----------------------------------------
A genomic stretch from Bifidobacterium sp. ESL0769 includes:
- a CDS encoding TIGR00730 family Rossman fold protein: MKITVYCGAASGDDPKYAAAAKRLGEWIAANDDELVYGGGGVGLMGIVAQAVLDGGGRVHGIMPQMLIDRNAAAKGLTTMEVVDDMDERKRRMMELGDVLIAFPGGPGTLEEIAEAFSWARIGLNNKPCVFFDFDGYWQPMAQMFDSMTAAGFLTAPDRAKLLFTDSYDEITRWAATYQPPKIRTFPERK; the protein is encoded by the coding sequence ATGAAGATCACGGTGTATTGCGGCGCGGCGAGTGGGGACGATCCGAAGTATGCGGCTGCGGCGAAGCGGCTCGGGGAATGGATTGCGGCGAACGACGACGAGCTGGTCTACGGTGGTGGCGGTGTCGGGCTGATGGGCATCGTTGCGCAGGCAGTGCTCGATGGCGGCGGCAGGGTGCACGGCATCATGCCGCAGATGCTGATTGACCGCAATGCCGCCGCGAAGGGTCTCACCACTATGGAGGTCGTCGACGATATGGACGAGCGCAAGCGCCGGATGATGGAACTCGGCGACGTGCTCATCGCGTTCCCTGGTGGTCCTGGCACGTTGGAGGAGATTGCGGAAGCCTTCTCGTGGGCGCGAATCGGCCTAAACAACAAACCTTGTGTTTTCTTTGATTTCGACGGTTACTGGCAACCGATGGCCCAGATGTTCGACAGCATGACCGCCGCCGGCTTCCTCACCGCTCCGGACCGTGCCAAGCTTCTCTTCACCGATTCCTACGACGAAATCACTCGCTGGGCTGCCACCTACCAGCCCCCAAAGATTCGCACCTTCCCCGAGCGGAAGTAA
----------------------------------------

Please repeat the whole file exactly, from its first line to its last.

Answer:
A genomic stretch from Bifidobacterium sp. ESL0769 includes:
- a CDS encoding TIGR00730 family Rossman fold protein: MKITVYCGAASGDDPKYAAAAKRLGEWIAANDDELVYGGGGVGLMGIVAQAVLDGGGRVHGIMPQMLIDRNAAAKGLTTMEVVDDMDERKRRMMELGDVLIAFPGGPGTLEEIAEAFSWARIGLNNKPCVFFDFDGYWQPMAQMFDSMTAAGFLTAPDRAKLLFTDSYDEITRWAATYQPPKIRTFPERK; the protein is encoded by the coding sequence ATGAAGATCACGGTGTATTGCGGCGCGGCGAGTGGGGACGATCCGAAGTATGCGGCTGCGGCGAAGCGGCTCGGGGAATGGATTGCGGCGAACGACGACGAGCTGGTCTACGGTGGTGGCGGTGTCGGGCTGATGGGCATCGTTGCGCAGGCAGTGCTCGATGGCGGCGGCAGGGTGCACGGCATCATGCCGCAGATGCTGATTGACCGCAATGCCGCCGCGAAGGGTCTCACCACTATGGAGGTCGTCGACGATATGGACGAGCGCAAGCGCCGGATGATGGAACTCGGCGACGTGCTCATCGCGTTCCCTGGTGGTCCTGGCACGTTGGAGGAGATTGCGGAAGCCTTCTCGTGGGCGCGAATCGGCCTAAACAACAAACCTTGTGTTTTCTTTGATTTCGACGGTTACTGGCAACCGATGGCCCAGATGTTCGACAGCATGACCGCCGCCGGCTTCCTCACCGCTCCGGACCGTGCCAAGCTTCTCTTCACCGATTCCTACGACGAAATCACTCGCTGGGCTGCCACCTACCAGCCCCCAAAGATTCGCACCTTCCCCGAGCGGAAGTAA